As a avid hiker and photographer in Arizona, I've hiked many trails within the Grand Canyon and have many favorite spots we like to visit. Hiking from Rim to River is considered one of the "World's Ten Most Dangerous Hikes" for good reason. It is mainly due to the extreme heat. While summer visitors at the rim may be enjoying temperatures in the 80's (7,000' elevation), the ground temperatures on trails at the base of the canyon can be 130 degrees (110 in the shade). Obviously, to do this iconic hike, being prepared for the conditions is the most important aspect. We decided to backpack with our gear to the river and back, and expected inspiring views along the route. We also anticipated a bit of a challenge since both of us had firmly stepped into our middle age years.
We decided to hike down the South Kaibab Trail on the South Rim. The South Kaibab trail has the steepest descent and offers no protection from the elements along 6.3 miles with no fresh water access. Why that trail? Because it offers beautiful 360 degree panoramic views of the canyon (and it's just a little shorter). The first panoramic opening on the trail is rightly named Ooh Ah Point as it offers a fantastic view. After many switchbacks, we arrived at Cedar Ridge which seemed to be a popular turnaround point for a lot of day hikers and hungry squirrels. Next up, was Skeleton Point which offers a very scenic 360 degree view and then the trail changes in elevation dramatically. As we descended the switchbacks here, we had our first glimpses of the Colorado River. We hiked past Tonto Platform and Tipoff, and through the steepest grade at an average of 22%. The heat had also intensified as we arrived at the tunnel just before the black bridge across the Colorado River which is shared by the mule teams. We then hiked along the river in deep, hot sand for another mile until we arrived at the Bright Angel Campground for the night. (Total 7 miles, Elevation change 4,860 feet)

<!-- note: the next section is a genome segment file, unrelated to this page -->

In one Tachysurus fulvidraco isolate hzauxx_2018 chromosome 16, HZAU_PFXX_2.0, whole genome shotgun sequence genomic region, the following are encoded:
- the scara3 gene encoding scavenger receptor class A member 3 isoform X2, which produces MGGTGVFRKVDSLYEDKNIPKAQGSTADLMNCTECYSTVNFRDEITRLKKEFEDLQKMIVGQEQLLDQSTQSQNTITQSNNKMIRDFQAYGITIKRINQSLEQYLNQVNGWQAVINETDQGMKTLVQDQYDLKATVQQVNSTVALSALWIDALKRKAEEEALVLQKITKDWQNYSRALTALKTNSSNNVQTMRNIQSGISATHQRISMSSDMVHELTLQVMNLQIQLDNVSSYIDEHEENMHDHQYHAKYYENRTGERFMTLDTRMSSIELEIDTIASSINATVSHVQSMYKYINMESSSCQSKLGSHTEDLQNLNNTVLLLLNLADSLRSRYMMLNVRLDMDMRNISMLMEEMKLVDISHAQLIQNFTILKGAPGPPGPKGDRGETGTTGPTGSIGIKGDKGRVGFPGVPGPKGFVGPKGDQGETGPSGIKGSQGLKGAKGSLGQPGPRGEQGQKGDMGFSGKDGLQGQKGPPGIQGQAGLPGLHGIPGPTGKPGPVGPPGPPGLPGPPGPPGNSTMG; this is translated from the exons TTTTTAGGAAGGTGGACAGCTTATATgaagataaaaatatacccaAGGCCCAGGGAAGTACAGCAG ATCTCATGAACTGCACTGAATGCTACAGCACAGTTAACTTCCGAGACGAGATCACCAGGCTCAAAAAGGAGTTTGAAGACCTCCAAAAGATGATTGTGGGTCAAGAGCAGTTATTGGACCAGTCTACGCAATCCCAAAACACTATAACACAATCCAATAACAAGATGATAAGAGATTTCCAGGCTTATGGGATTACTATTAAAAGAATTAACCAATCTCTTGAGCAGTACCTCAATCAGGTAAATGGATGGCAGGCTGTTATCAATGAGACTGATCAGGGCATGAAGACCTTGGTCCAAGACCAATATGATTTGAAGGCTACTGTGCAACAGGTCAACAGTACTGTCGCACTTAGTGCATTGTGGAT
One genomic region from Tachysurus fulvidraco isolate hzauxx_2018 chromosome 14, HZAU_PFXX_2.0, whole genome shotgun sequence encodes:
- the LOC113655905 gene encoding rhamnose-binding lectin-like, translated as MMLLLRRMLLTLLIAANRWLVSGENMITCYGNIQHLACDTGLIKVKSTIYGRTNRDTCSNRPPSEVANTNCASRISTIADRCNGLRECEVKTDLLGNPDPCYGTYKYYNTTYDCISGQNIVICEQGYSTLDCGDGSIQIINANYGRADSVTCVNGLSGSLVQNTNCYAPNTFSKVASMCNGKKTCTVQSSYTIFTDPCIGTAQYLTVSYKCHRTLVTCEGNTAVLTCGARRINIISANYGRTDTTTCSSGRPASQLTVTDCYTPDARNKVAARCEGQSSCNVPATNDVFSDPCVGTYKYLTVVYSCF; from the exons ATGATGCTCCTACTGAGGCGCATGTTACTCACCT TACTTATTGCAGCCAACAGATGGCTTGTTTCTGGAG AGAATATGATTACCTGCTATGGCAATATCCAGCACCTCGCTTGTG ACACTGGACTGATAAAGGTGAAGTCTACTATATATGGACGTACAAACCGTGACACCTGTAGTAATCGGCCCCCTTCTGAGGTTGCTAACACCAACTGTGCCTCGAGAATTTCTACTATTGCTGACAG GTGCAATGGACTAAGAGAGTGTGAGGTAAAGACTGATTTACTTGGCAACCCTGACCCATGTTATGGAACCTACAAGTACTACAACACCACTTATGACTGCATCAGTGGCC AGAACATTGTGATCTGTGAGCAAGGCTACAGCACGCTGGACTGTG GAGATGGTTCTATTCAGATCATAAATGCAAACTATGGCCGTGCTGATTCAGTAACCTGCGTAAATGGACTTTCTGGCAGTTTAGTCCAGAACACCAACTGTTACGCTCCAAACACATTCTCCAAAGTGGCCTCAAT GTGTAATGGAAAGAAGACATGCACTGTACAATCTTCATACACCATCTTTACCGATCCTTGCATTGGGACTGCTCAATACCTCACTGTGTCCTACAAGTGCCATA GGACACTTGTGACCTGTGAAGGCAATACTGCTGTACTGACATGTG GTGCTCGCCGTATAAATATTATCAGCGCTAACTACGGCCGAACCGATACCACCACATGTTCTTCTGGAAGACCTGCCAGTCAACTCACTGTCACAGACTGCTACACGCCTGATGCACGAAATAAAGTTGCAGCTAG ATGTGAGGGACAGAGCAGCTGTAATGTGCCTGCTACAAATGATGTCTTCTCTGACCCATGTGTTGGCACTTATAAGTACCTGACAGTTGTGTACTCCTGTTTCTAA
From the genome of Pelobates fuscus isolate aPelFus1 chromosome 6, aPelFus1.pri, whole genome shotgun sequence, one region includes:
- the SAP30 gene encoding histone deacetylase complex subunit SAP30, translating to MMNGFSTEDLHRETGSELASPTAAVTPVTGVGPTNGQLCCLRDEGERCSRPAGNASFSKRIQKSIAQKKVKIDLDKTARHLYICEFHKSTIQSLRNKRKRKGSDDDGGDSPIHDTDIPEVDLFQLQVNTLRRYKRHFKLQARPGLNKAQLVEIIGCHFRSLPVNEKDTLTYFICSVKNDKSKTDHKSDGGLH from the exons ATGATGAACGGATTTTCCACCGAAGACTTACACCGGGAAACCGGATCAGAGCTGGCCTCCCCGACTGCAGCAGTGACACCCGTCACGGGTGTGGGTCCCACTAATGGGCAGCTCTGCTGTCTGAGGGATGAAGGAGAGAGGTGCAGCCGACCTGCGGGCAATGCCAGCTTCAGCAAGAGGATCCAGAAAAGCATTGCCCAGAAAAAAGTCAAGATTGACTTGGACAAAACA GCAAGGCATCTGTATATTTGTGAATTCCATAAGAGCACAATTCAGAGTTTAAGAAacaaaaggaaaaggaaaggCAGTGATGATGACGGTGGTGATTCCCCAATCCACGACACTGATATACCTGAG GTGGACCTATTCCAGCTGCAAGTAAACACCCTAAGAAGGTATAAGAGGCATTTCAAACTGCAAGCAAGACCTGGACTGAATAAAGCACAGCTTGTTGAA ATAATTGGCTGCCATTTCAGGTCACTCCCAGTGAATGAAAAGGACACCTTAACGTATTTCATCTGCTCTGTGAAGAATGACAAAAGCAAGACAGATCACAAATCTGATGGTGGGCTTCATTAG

South Kaibab Trail approaching Cedar Ridge PointHiking along South Kaibab Trail overlooking the Cedar Ridge Point area and O'Neill Butte in the upper corner Early on the South Kaibab TrailMe, Early in the hike on South Kaibab Trail
South Kaibab Trail leaving Cedar Ridge PointSouth Kaibab Trail after leaving the Cedar Ridge Point with O'Neill Butte (Hubby) Our Camp, Bright Angel CampgroundHome Sweet Home, Bright Angel Campground, Bottom of the Grand Canyon
South Kaibab Trail Black BridgeSouth Kaibab Trail overlooking Black Bridge with Mule Team crossing the Colorado River
Leaving from the bottom of the canyon, we hiked along the river and cross the silver bridge over the Colorado River toward the River Resthouse through thick sand dunes. We then started our ascent on the Bright Angel Trail which almost immediately begins with an area known as the Devil's Corkscrew. Once we made it through that area, the climb continues through more rock carved areas with a gentle creek alongside the trail. The creek gave rescue to the heat as we soaked our bandanas and hats to cool off with many other hikers. We arrived at Indian Garden Campground where we decided to stay for the afternoon (5 miles). It was worth it to be able to hike out to watch the sunset from Plateau Point and enjoy another night in this beautiful canyon. The next day we were on the trail again before sunrise and started our trek up the rest of Bright Angel Trail through the switchbacks to the top of the rim passing 3 Mile Rest, 1.5 Mile Rest and both tunnels. (Total 9.5 miles, Elevation change 4,460 feet)
We like reminiscing about the fun we had on our journey, and are planning to spend a little more time at the bottom next time. The best parts were the awe-inspiring scenery coupled with quality time with my favorite person.
Devil's Corkscrew, Bright Angel TrailAscending the Devil's Corkscrew Section of Bright Angel Trail Top of Bright Angel TrailNearing the Top of Bright Angel Trail and almost done with the Rim to River to Rim Hike